Based on data from this large randomized-controlled trial no significant effect of the intervention on circulating plasma vitamin C concentrations was found, allaying the concerns that more frequent HD would affect the concentrations of water-soluble vitamins and adversely affect patient’s well-being. Correlations between vitamin C and hemoglobin and PTH support the importance of vitamin C for normal bone and mineral metabolism, and anemia management.


Low plasma levels of vitamin C have been documented in some hemodialysis patients for many years, and levels sometimes decrease to the range associated with scurvy (ca 1–2 μmol/L) [1]. This has led to the recommendation for use of moderate doses of supplements, which are prescribed in some patients [2].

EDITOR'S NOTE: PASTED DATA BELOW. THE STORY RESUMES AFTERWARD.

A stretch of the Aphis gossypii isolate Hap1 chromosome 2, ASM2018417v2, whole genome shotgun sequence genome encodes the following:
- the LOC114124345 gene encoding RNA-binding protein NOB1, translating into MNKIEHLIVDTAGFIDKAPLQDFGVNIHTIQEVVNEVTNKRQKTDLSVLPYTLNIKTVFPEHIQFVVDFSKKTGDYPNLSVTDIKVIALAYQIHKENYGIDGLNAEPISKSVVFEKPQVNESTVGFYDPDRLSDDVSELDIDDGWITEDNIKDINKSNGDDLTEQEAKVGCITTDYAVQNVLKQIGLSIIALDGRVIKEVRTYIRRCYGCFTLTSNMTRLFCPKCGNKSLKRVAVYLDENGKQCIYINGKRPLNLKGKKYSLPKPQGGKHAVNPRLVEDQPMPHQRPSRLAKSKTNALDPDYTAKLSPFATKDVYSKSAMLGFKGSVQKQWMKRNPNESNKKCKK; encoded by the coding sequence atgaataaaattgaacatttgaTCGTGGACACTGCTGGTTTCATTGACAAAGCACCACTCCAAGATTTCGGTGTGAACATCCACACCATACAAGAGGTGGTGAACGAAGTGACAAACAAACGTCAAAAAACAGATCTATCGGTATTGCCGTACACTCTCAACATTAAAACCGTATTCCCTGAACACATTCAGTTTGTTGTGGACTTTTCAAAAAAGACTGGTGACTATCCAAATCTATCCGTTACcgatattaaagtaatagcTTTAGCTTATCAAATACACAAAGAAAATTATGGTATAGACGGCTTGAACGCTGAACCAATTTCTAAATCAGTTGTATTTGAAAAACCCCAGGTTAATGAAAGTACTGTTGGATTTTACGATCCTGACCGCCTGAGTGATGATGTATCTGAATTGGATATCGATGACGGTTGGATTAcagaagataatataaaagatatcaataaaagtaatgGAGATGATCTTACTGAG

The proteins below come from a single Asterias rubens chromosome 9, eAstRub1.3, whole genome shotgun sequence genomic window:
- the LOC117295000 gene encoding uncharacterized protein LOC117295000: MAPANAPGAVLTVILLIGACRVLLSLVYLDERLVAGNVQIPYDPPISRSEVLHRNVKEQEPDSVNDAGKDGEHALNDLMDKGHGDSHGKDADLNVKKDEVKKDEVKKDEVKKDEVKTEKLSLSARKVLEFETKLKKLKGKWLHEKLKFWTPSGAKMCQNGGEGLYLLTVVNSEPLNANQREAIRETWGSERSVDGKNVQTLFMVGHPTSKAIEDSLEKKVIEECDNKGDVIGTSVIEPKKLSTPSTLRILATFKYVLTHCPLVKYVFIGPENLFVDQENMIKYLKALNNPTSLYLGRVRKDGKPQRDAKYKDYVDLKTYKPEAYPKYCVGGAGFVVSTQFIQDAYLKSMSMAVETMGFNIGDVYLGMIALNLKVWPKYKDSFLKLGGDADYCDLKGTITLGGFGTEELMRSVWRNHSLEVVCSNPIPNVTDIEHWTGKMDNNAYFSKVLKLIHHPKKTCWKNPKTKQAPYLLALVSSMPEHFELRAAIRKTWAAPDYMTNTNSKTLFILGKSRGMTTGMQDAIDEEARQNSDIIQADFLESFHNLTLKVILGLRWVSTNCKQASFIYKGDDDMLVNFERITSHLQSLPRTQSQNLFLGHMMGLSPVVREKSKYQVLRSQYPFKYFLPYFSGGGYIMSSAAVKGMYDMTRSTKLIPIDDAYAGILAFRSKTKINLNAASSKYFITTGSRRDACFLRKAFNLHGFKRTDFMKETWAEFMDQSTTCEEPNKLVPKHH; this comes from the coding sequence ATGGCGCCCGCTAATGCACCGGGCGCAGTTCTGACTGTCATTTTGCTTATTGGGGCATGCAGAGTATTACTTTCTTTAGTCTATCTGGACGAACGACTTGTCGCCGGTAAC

What is the cause of these low levels? The most common vitamin C-rich foods, citrus and strawberries, also contain abundant potassium or oxalate [3], and are strictly limited in diets prescribed by renal dietitians [4]. Compliant patients have very low intake of such foods, which provide much of the vitamin C in the American diet. Although supplements are often prescribed, the dose of the supplement is usually limited to 60–100 mg/day, because of concern of conversion of excess vitamin C to oxalate (and subsequent calcium-oxalate deposition in soft tissue), and clinicians are conservative with use of supplemental vitamin C. Inflammation may be a factor causing low vitamin C levels and deficiency has been observed in patients with normal renal function during acute illness [5,6,7,8].